Optimizing needed pins of a full H-Bridge using logic.

Thread Starter


Joined Jan 19, 2018
Hi! My first post here, and I'm a bit new to electronics, and have gone from using premade, modular circuits, to making my own power supply, voltage regulators, H-Bridges for DC motors, etc, designed for my specific uses, needs, currents and voltages. But I haven't touched much on logic circuits yet and could use some help. I have programming experience though, so once I get a bit more of an understanding of my options and their uses I hopefully should be able to wrap my head around it.

I've currently set up an H bridge, it uses 3 inputs at the moment, one for deciding high or low on the left side, one for high and low for the right side and one for PWM. It is based on the schematic from "Intermediate Robot building" by David Cook.

Here's is a schematic of the bridge for reference.

Im planning to use this for 4 motors, this totals up to 12 outputs on my MCU! My programmer brain is telling me there should be some way to avoid using a lot of them by using some Mosfets (for efficiency) as simple logic conditions. Or perhaps there are some logic chips that I'm not aware of that would be a better choice, or even a chip that entirely reaches my end goal.

For instance, for 1 output on my MCU, hook it up to both an n-channel and a p-channel MOSFET. Then hook the p-channel MOSFET to the input of the driver chip of the left motor that makes it go clockwise as well as the input of the chip of right motor for counter clockwise. This results in forwards motion. When sending a 0v signal, the n-channel mosfet turns on and does the exact same process inverted, making it go backwards.

I might also be doubling up on the amounts of components needed here, I suspect I could use a single component making use of both 0v and 5v output, a comparator perhaps?

So this should reduce backwards and forwards motion, controlling 2 motors, to a single pin, right?

My bot is omnidirectional, making use of motor on the left, right, front and back. (currently replacing power and brains with a circuit made from scratch, instead of using an Arduino and modules, hence the topic)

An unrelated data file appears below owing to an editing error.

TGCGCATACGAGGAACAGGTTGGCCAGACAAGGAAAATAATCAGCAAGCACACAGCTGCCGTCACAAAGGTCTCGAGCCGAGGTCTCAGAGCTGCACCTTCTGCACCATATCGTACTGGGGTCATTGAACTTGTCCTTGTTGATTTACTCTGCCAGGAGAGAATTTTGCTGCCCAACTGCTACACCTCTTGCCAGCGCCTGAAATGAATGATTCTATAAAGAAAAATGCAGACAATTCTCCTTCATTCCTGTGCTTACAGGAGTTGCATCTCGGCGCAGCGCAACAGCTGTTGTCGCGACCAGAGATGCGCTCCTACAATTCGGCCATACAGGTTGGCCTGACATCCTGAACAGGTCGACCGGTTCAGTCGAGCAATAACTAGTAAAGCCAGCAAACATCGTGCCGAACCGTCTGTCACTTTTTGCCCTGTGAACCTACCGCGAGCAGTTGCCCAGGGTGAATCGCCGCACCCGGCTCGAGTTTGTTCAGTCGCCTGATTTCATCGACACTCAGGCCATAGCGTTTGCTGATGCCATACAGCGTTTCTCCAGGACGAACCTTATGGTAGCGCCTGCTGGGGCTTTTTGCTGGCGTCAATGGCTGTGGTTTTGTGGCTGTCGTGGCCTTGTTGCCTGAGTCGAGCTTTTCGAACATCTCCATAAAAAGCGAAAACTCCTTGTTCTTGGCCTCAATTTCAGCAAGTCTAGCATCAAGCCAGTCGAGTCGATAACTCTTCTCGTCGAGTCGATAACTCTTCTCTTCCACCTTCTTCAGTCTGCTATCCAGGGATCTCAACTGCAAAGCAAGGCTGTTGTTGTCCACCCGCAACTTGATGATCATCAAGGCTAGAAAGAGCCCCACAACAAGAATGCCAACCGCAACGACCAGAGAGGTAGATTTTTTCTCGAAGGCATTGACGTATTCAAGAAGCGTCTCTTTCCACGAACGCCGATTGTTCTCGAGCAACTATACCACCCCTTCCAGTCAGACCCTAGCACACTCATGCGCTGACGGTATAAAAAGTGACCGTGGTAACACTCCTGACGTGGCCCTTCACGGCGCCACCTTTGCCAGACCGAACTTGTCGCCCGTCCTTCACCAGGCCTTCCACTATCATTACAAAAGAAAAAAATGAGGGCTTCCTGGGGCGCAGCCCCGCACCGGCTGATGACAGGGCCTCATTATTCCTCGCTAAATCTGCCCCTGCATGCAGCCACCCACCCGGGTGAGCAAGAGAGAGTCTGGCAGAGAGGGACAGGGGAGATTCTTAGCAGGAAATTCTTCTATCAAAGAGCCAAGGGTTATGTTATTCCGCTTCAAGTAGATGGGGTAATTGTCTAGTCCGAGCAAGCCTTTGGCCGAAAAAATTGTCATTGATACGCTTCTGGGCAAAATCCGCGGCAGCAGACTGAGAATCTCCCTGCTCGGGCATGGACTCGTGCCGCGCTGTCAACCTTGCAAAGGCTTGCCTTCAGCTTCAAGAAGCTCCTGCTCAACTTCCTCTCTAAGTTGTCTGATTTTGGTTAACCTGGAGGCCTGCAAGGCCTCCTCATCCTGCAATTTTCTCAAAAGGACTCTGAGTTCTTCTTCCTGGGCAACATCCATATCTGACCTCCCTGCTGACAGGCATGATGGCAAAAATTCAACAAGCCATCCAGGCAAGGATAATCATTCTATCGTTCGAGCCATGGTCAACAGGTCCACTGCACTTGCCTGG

In the end I'm thinking I'm only going to need 5 outputs from my MCU by efficiently using 0v/5v as booleans.

  • 1. Forwards/Backwards (5v/0v)
  • 2. Rotate left/right (5v/0v)
  • 3. Strafe left/right (5v/0v)
  • 4. Speed control of front & back motors (PWM)
  • 5. Speed control of left & right motors (PWM)
(I've separated the 2 speed controls as I'm planning to make it controllable with an analogue stick, so the controller might want to make it go slightly diagonally forward/left for instance)

Though I admit im not certain if this will lose braking? What happens if I set PWM to 0 on both output 4 and 5? I don't need coasting. If that wouldn't work, I'm not intending to make the user able to move and rotate at once, so perhaps braking when all inputs are 0v would be viable? I could consider sacrificing a 6th output pin and just add a dedicated brake signal, giving me the opportunity for a dedicated brake button as well.

Is this a decent approach? Any issues with this setup I'm not aware of or better ways of handling it? I would also love some simple guides or examples for reference, as I am finding all the hookups and logic a bit much to wrap my head around all at once. (Perhaps there's some software I can use to plan and try out the logic even?)

I found this tutorial which touches on bridging both directions with a "not" gate so that there's a single pin for direction, it also states you can "use logic to filter the control lines so that the PWM signal is combined with the direction signals."

But it never actually goes into how to accomplish this, what exactly would I need?

Cheers and sorry for the long post!

Thread Starter


Joined Jan 19, 2018
(Sorry, I'd edit the post instead of replying to myself, but the option to edit appears to be gone? Sorry, again, my first post here, not sure of the rules and details here yet)

If I understand correctly, if combining both PWM and direction lines, you'd end up with only 1 pin per motor, that would be absolutely brilliant.
Even if I have to add something that interrupts the signals and enables breaking on all 4 motors, so that I total at 5 pins (1 for breaking, and 1 for each motor), that would be great.

I found some chips on digikey that seems to cover the entire process, but they seem very expensive, overly complicated for my needs, and require quite high input voltage (my power supply is 8.4v), I'd like to keep it simple and be in full control if possible. Unless you know of any components that seem to be right for me?